Moreover, the facts alleged by Petitioner were irrelevant to his guilt or innocence. Substantiating Petitioner's version of the facts would not amount to disproof (or create a reasonable doubt) as to the elements of the charged crimes, because the fact that Petitioner's adoptive father was a murderer or whether Petitioner was entitled to some form of inheritance had no bearing on the elements of the charged offenses.*fn5 Therefore, it would not be apparent to reasonable jurists that every trial counsel would have sought to introduce irrelevant evidence. Nor is it reasonably probable that such conduct would have made a different or more favorable result reasonably probable.

2. Alleged Conflict

Petitioner contends that defense counsel had a conflict of interest with his adoptive parents because he was in contact with them. (Petition at 7 of Attachment A Statement of Facts.)

"To establish a sixth amendment violation based on a conflict of interest, a defendant must show that (1) counsel actively represented conflicting interests, and (2) an actual conflict of interest adversely affected his lawyers performance." Cuyler v. Sullivan, 446 U.S. 335, 350 (1980). Petitioner must prove an actual conflict "through a factual showing on the record." Morris v. California, 966 F.2d 448, 455 (9th Cir. 1992).

Petitioner's claim that defense counsel was in contact with his adoptive parents is nothing more than a conclusory allegation, which properly warrants denying relief outright. Jones v. Gomez, 66 F.3d 199, 204-205 (9th Cir. 1995). Petitioner does not develop his argument or point to any evidence that rendered counsel's performance ineffective or demonstrate any prejudice by the alleged contact with his adoptive parents.

3. Alleged Improper Instruction

Petitioner contends that defense counsel was not effective because he did not object to the inclusion of the following language in the jury charge: "Neither side is required to call as witnesses all persons who may have been present at any of the events disclosed by the evidence or who may appear to have some knowledge of these events. Neither side is required to produce all objects or documents mentioned or suggested by the evidence." (Petition at 8-10 of Attachment A Statement of Facts.)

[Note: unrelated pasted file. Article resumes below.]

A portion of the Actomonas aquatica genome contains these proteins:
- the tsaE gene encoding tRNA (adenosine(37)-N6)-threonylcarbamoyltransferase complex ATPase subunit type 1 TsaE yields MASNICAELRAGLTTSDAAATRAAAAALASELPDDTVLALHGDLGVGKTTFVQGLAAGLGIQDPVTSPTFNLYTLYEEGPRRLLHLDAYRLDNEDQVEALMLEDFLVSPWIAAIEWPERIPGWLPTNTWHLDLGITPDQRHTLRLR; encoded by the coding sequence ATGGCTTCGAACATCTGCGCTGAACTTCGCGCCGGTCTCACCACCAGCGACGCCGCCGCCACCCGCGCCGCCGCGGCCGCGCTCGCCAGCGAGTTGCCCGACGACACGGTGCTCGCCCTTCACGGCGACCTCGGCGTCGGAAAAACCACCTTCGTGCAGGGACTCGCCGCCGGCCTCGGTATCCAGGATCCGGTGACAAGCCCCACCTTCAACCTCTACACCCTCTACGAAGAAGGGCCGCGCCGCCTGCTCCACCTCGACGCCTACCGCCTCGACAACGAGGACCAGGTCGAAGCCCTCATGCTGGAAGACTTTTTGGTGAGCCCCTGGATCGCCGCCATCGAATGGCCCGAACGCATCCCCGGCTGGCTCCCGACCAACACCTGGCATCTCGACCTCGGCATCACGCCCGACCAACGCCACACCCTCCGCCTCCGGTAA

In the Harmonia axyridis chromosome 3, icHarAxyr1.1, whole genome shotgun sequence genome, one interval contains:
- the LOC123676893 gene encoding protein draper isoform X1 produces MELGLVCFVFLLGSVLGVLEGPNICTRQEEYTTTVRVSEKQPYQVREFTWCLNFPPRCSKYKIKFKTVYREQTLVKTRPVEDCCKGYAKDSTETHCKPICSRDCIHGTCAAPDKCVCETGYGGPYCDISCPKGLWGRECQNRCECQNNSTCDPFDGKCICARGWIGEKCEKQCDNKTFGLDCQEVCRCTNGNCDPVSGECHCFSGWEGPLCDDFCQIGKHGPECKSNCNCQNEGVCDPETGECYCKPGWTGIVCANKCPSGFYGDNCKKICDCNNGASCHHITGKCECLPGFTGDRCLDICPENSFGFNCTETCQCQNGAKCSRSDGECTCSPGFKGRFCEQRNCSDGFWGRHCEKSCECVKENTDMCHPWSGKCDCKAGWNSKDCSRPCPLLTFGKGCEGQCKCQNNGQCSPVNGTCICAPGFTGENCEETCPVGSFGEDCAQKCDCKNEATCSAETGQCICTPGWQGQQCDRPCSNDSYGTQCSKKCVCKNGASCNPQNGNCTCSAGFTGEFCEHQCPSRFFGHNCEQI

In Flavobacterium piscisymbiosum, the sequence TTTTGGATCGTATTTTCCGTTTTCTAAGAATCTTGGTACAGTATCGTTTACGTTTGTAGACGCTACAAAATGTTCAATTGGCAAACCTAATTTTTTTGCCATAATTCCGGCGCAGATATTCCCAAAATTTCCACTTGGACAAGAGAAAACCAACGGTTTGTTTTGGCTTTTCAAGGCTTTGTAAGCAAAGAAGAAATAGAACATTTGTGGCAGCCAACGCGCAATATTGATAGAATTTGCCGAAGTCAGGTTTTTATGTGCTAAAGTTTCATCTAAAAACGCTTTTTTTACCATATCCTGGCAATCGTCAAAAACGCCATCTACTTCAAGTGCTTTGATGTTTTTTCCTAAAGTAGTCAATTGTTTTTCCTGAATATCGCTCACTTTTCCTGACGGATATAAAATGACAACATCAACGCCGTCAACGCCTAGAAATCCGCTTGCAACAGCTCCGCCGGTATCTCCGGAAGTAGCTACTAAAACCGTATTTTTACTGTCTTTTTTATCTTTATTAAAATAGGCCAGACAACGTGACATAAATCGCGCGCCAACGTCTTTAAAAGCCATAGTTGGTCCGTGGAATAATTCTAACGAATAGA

Petitioner reasons that the instruction allowed the prosecutor to keep evidence beneficial to his case from the jury. (Id. at 8.) Specifically, Petitioner contends the prosecutor withheld parts of the negotiator's tape wherein Petitioner demanded that police internal affairs or an outside agency "get involved." (Id. at 8-9.) Petitioner is mistaken.

Petitioner has simply failed to demonstrate how the challenged instruction allowed, or did not allow, anything in the way of conduct by the prosecutor only. In fact, if there was evidence to presented, or a lack of evidence presented, he was free to raise such a challenge. There was simply no basis for counsel to challenge the instruction, and his claim fails on the merits. Strickland, 466 U.S. at 687-688.

J. Equal Protection Claim

It appears Petitioner renews his state court claim that (1) he was denied his Fourteenth Amendment right to equal protection of the law, because Fresno County: (a) refused to file a police report to provide to the Federal Bureau of Investigation (F.B.I.) regarding his stolen U.S. Treasury Savings Bonds, (b) allowed his adoptive parents to use the legal system to "get rid of" him, the victim, and (c) refused to prosecute them for "continuance [sic] child abuse, murder and stealing [his] savings bonds" (Petition at 6B); and (2) that he was denied a fair hearing to prove that county officials violated the law and that he was the victim who rightly defended himself against the county by standing his ground in trying to report a crime (Petition at 6C).